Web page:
MEMETERIA by Thomas May

Music & the Arts

The Age of Auden

"My face looks like a wedding cake left out in the rain."

“My face looks like a wedding cake left out in the rain.”

Last month marked four decades since W.H. Auden died (he was only 66). How has he managed to retain that oracular hold over us, to continue to play the role of prophet? Auden himself abjured the myth that attached to his earliest work, the poems that first made him a celebrity. He later pointed out the foolishness of the fake choice – “we must love one another or die” – and steeled himself against the Siren sway of poetry’s utopian promise, even as he embraced other utopias.

How unforgettably Auden bids farewell to the image of the vatic poet in his elegy to W.B. Yeats, while recognizing the pressure of posterity to forge its own meaning from what the poet has left behind: “The words of a dead man/Are modified in the guts of the living.”

Jess Cotton considers Auden’s strange holding power despite the wild swerves of tone and style in the later work:

Auden tried on styles like hats, finding only a couple too trivial to salvage. His poetic inventiveness and intellectual restlessness invites reels of criticism; though that is not to say that anything goes. The words of a poem are not the sum of its parts; and Auden’s poetry rarely yields its meaning quite as easily as its perfectly light verse would suggest. In fact, one of the masterful tricks of his poetry is that it’s quite often saying the opposite of what the reader has decided to hear. Ever alive to the limitations— and fundamental frivolity—of art, Auden’s greatness lies in believing at once in the power of art to enchant, while allowing irony to do its duty.

Can Auden really have it both ways? Irony but also enchantment in the Age of Anxiety?

This self-consciousness that “poetry makes nothing happen” doesn’t necessarily undercut the magic; in fact, he suggests, it may be one of magic’s expedients. Both “Stop all the clocks” and “September I, 1939,” are written in pastiche mode—the former to show precisely what happens when lines are taken out of context; the latter, far from the call to arms it is often taken for, salutes a rootless, ironic mode of being. As he writes of Yeats’ afterlife, Auden’s poetry is forever “Modified in the guts of the living;” its meaning distilled and rendered to fit the occasion. But poetry is mainly sound—the meanings will only take you so far; and to have sounded, in poetry, the tones of the age, is no small feat. To still sound them today, 40 years after his death, is surely a great one.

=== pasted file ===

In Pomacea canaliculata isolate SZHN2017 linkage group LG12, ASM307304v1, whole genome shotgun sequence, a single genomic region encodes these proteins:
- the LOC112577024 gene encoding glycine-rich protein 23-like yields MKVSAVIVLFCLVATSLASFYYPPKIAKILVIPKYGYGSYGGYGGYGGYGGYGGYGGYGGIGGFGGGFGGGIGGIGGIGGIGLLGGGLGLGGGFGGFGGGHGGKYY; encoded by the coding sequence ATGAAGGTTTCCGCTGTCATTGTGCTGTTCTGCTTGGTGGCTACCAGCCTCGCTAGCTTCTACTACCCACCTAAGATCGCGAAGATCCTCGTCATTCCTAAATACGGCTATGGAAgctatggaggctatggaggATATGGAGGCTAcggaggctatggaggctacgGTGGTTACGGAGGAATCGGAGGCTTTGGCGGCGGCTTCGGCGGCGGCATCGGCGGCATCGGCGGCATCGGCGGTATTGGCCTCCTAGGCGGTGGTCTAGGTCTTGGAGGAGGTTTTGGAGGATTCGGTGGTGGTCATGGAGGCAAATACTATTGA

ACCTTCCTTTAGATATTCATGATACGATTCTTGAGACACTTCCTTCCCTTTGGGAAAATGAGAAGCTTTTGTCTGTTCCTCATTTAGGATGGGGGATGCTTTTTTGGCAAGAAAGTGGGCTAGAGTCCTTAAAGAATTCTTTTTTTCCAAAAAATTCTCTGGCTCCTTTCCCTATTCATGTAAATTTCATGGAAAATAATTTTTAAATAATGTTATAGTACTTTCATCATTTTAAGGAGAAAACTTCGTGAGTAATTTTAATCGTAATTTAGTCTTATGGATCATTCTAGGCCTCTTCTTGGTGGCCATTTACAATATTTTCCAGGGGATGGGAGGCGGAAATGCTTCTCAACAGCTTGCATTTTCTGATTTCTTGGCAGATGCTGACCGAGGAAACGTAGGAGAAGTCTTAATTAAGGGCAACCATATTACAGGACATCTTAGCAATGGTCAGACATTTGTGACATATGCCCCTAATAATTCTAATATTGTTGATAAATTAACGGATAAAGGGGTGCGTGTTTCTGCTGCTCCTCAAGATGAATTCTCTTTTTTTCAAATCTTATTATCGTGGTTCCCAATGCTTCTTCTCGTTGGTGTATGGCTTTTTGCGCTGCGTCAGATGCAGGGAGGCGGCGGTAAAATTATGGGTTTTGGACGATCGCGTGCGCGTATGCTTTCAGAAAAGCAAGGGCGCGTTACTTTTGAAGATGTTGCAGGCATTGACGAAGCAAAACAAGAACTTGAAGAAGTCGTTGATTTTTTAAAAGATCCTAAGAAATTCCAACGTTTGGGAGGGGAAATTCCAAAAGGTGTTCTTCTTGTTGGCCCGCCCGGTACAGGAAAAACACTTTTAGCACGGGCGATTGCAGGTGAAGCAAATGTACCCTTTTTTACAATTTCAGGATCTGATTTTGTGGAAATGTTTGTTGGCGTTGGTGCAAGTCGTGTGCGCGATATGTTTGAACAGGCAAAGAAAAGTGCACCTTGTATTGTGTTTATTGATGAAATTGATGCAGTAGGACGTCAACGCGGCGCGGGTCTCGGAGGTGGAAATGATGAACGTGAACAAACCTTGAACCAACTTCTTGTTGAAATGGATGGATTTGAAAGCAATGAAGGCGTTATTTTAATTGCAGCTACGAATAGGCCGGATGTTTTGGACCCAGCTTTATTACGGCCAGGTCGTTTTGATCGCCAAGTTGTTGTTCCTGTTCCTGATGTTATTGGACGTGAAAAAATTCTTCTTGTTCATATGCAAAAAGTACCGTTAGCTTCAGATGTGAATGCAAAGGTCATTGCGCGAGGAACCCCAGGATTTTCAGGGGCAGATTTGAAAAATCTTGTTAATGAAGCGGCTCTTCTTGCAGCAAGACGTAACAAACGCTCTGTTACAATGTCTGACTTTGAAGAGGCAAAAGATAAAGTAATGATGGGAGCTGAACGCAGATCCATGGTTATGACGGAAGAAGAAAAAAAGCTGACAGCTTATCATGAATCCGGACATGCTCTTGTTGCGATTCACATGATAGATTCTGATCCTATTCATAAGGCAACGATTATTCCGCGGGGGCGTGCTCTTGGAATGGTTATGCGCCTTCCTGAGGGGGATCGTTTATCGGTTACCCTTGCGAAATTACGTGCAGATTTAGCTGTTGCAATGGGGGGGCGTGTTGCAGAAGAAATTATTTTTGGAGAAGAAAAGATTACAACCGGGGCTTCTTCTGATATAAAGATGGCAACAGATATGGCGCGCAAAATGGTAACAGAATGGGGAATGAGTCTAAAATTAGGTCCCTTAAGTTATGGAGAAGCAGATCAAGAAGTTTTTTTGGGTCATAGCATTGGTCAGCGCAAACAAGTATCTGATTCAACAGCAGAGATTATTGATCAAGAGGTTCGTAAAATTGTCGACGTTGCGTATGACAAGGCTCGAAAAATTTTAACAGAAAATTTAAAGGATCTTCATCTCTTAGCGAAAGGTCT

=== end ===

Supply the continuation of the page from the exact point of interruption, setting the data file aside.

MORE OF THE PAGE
Filed under: poetry

One Response - Comments are closed.

  1. James Hatch says:

    Thank you for this reminder of the anniversary of Auden’s death. In addition to being a great poet, he wrote scores of important and illuminating critical essays. The real man (or woman) of letters is rare. (I am thinking here, for instance, of the late, lamented Seamus Heaney and Geoffrey Hill.) There are outstanding critics who are mediocre poets (R. P. Blackmur) and many poets who never write much, or any, criticism worth reading (fill in any one of a thousand names). But to be able to do both, and well, is remarkable. — I’m afraid Jess Cotton’s article is a little misleading. Chester Kallman never “jilted” Auden: they just had different sexual tastes and spent parts of each year apart. But they collaborated on opera libretti and were a couple to the end of Auden’s life. Poems (long and short), criticism, libretti, and plays–the only thing Auden didn’t attempt (that I know of) were novels and short stories. And by all accounts Auden was a generous and kind man. That may be the most important thing to remember. –Thank you, again. Your blog is wonderful.


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